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GAO Raises Privacy Concerns About Federal Data Mining

Forty percent of federal agencies are using data mining for a variety of activities, some of which raise significant privacy issues, a report finds.

Forty percent of federal agencies are using data mining for a variety of activities, some of which raise significant privacy issues, a report issued this week by the General Accounting Office finds. The report, "Data Mining: Federal Efforts Cover A Wide Range Of Uses," was requested by Sen. Daniel Akaka, D-Hawaii, in response to controversial uses of data mining by the Defense Department to combat terrorism.

The report finds 52 of 128 federal departments and agencies use or plan to use data mining. There are 131 data-mining efforts under way, with 68 planned. Of these 199, 122 use or will use personal information.

The top six purposes for data mining are improving service or performance (65), detecting fraud or abuse (24), analyzing scientific and research information (23), managing human resources (17), detecting criminal activities or patterns (15), and analyzing intelligence and detecting terrorist activities (14).

That anyone is surprised by this is in itself surprising. IT facilitated the creation, gathering, and storage of vast quantities of data, and sifting through it seems a logical step. With so much information available today, harnessing IT to sift the wheat from the chaff is the only possible response.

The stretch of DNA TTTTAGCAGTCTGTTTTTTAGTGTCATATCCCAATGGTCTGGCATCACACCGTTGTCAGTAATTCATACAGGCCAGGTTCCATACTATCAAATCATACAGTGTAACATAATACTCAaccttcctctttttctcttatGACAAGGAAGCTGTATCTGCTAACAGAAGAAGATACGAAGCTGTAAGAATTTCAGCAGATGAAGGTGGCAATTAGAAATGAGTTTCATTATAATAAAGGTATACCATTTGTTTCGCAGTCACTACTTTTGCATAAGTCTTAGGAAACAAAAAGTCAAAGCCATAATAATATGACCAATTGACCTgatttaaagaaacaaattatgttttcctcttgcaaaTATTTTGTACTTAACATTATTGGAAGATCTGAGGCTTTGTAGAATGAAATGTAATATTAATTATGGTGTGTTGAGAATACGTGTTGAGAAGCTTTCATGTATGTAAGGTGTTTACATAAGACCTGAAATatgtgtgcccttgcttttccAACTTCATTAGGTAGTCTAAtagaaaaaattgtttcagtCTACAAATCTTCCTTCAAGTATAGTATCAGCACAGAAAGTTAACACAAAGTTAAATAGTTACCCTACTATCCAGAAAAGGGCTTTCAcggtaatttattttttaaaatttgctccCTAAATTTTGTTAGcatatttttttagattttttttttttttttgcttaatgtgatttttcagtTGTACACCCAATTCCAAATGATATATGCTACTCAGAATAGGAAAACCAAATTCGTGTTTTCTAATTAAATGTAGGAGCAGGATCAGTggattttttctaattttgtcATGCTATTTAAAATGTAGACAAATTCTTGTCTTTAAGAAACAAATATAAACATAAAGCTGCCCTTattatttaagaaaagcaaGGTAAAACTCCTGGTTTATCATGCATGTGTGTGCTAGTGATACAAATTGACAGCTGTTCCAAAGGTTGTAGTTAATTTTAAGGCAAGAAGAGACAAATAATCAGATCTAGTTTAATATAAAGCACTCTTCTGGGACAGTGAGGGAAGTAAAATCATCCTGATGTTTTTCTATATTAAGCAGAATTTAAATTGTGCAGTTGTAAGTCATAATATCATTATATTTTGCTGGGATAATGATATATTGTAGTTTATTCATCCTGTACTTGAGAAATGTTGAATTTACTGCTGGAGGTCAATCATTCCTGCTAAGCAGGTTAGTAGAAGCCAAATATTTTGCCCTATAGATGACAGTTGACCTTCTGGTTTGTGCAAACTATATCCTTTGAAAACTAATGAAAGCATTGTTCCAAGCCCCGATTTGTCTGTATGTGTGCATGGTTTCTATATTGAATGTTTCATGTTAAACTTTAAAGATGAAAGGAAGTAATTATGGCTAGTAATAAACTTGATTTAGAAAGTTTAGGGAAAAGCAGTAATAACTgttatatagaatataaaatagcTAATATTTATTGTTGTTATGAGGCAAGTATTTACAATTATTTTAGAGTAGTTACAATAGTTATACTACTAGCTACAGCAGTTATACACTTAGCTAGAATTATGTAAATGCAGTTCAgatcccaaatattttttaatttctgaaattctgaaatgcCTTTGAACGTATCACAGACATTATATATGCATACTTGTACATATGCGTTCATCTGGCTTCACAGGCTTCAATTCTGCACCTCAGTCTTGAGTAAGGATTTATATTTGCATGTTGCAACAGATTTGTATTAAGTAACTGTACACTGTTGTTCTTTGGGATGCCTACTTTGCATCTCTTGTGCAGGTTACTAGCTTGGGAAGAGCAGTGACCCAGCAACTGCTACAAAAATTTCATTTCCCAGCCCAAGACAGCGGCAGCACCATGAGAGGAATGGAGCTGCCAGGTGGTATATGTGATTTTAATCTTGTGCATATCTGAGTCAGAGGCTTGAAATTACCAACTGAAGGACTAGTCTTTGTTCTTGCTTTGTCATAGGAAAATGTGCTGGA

"What the systems are good for is being able to identity what appear to be either clusters of information or an uncommonly high incidence of co-occurrence," says Andrew Feit, senior VP of marketing at intellectual-capital-management company Verity Inc. The company's K2 Enterprise software is used by the Defense Intelligence Agency, among others, to identify terrorists.

Amar Gupta, co-director of the Profit Initiative at MIT's Sloan School of Management, says there's no doubt about the value of data mining. He points to instances where the technology has resulted in better mammogram reading and improved fraud detection.

But a statement from Akaka's office says Americans would be surprised how often government agencies share data about citizens.

Worries aren't merely hypothetical. While noting the value of the technology in the fight against terrorism, Gupta tells how data mining efforts following the 9/11 terrorist attacks led to the erroneous detaining of an MIT graduate student because, as his credit card revealed, he had been traveling too frequently between New York and Boston.

It is such issues that worry Akaka. "I am disturbed by the high number of data-mining activities in the federal government involving personal information," he said in a statement. "The federal government collects and uses Americans' personal information and shares it with other agencies to an astonishing degree, raising serious privacy concerns. I doubt if the American public realizes the extent to which the federal government collects and uses their personal information and the degree to which their information is shared with other agencies."

GAO plans a report next year of case studies of data mining in the federal government, plus options for oversight.

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